My internal competition is mostly based on my personal art goals and how I hope to accomplish them. I spend a lot of time thinking about getting better and I like it that way. I also don't mind sharing my journey with other artists which includes my success and my failures. I figure we all make mistakes along the way, right? So why not share them with others if they can learn from my failures? Plus sharing them outloud really makes me what to do better next time. Ha.
Do you fell that your life as an artist is competitive?
"Duo at the Cape"
Oil, 12" x 12"
Click here to purchase.
I think the most important tip I can share about saving money is to take care of your supplies. What does this mean?
Take a minute to think about all of the times you have damaged a canvas, ruined a frame or found a "bad" tube of paint in your supplies. How many times has a brush "died" without proper cleaning? All of these losses can be prevented. We just need to focus on taking care of our supplies.
Make sure your canvases are stored in a way that punctures can't happen. Get them off the ground and if they aren't stored in plastic then wrap them to keep them clean and dry.
I hate storing frames. It seems I am always finding a small ding or ship on the corner of a frame. My best tip is to wrap them in plastic or bubble wrap and get them out of your studio. Find a good storage spot and don't move them again unless absolutely necessary.
Store paint in a dry place and in mild temperatures. If your studio has extreme temperatures it may make sense to purchase a small refrigerator to store your paints.
And a good, thorough cleaning routine for your brushes is really important. Create a place in your studio where you have a system to store wet brushes and clean them before it's too late.
It seems pretty simple but taking care of your supplies can really save you a lot of money.
Abstract, 36" x 36"
I mentioned a few days ago that you can stretch your own canvases and save money. But what if you don't want to stretch your own and are looking for pre-made? Where can you get the best prices? (I have to come clean here ... this applies to me!)
There are a ton of options when it comes to buying stretches canvas. Let's talk first about purchasing standard size canvases.
Sadly, your local art store is probably the most expensive. Larger local craft stores (such as Michael's) are a great option but only if you buy them on sale WITH COUPONS. You can get an app for your phone that keeps you updated with all of their discounts. You should always wait until you can get at least 50% off. I like the green label stretched canvases which are their premium quality option. Aaron Bros and other large stores also have great specials.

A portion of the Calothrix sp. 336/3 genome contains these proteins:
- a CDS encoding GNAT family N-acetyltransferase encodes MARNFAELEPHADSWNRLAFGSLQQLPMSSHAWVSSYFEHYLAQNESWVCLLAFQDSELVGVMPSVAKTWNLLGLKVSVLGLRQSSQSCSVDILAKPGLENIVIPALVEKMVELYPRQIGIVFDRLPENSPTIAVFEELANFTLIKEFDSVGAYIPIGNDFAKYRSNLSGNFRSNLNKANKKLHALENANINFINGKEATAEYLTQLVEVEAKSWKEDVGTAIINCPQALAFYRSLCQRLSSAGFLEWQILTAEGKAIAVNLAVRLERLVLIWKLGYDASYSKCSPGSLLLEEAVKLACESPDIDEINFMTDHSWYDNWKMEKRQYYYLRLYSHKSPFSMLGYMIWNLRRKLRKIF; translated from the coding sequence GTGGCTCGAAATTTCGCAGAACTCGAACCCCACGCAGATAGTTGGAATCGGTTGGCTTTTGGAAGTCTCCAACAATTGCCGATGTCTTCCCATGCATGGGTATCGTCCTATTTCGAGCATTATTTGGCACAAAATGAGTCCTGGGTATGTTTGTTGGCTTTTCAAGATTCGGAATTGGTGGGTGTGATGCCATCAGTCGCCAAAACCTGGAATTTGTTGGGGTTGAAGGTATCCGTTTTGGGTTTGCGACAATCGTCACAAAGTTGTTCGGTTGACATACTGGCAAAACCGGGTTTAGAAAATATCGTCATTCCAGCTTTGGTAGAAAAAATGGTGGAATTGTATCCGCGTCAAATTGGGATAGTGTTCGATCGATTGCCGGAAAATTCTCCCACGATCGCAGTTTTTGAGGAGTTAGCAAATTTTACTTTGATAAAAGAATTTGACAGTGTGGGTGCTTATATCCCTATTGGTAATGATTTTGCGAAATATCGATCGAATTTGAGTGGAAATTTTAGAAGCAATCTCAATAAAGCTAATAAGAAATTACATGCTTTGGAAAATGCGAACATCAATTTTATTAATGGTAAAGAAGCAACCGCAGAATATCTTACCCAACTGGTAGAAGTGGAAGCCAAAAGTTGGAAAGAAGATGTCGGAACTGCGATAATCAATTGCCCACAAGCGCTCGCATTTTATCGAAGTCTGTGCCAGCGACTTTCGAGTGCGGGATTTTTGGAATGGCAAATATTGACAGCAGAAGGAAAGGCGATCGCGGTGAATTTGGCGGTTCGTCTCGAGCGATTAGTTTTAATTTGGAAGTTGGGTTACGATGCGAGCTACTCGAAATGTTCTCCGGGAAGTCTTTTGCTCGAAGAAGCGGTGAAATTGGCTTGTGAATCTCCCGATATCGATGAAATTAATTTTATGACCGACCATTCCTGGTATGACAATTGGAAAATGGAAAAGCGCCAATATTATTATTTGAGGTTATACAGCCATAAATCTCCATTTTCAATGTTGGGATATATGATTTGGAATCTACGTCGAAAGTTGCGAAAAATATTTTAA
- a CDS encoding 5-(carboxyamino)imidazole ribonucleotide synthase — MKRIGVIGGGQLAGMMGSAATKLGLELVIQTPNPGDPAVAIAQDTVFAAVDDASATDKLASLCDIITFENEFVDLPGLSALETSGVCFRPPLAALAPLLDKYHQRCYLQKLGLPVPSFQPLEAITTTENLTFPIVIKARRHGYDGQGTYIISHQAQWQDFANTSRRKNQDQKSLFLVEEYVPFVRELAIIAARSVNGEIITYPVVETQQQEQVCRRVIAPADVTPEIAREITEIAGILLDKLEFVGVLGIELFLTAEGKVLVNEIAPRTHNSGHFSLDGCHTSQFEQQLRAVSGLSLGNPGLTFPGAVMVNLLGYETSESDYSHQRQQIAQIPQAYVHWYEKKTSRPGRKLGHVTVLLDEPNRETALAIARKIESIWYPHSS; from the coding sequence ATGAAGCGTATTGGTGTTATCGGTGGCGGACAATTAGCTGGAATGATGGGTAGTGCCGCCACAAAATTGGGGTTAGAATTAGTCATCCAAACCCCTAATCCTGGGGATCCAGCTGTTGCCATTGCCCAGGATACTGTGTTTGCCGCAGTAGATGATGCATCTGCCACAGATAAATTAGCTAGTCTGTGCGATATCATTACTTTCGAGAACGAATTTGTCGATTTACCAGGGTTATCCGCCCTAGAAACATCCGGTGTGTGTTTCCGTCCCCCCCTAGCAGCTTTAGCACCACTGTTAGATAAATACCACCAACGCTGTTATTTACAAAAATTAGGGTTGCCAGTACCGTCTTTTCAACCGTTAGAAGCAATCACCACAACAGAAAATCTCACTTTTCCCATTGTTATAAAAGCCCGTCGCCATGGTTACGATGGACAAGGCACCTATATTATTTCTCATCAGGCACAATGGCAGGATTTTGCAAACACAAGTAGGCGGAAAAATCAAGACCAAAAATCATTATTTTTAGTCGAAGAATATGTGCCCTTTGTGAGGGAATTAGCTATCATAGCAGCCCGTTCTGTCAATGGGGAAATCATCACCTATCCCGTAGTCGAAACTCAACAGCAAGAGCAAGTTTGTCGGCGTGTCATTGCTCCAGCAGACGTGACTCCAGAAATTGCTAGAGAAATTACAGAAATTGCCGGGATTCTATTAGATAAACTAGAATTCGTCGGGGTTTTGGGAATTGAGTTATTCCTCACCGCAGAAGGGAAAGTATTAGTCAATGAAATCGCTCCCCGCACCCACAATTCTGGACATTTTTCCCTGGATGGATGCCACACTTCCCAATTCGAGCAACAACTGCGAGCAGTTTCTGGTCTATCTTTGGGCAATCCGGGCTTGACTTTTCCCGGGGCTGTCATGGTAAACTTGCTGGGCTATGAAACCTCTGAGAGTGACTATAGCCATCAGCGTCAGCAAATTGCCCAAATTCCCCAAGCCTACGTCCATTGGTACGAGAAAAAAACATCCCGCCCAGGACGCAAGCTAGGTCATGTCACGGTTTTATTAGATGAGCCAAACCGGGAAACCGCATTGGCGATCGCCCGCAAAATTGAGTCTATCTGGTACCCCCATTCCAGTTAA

If you want to buy your canvases online then stores such as Jerry Artarama have great prices and deals. Never pay for shipping as they always offer free shipping. Their "Edge three-pack canvases" are always really well priced. Just be aware that many of the sizes over 36" have a huge shipping surcharge. If you want larger canvases such as 48" x 48" you are better off finding them locally.
For custom sizes it is really important that you spend time finding a local supplier, especially if you need large sizes. I have found a few here in Los Angeles that I am really happy with.
The most important thing is to do some research now so that you know where to purchase your canvases when the need arises!
"Circles of Life Trio"
Abstract Triptych, 20" x 20" each.
Click here to purchase.
The second tip is that you should always check for coupon codes before you buy anything online. I started doing this years ago every time I bought anything online at Pottery Barn or Restoration Hardware. There are coupon sites such as retailmenot.com but for coupon codes for major retailers (as listed above) be sure to check ebay. Typically I can buy a 20% - 25% off coupon for under $20 and most work on sale prices.
Finally, a lot of you asked which paints I use with my limited palette. I use the Windsor & Newton water based Artisan oils. You can decide on any color palette, I just encourage you to use a majority of transparent colors. My palette consists of Titanium White, Permanent Alizarin Crimson, French Ultramarine, Phthalo Green (Blue Shade), Cad Yellow Medium and Sap Green.
You can find them here.
Mom. Wife. Artist. Marketer. Teacher. Radio Show Host.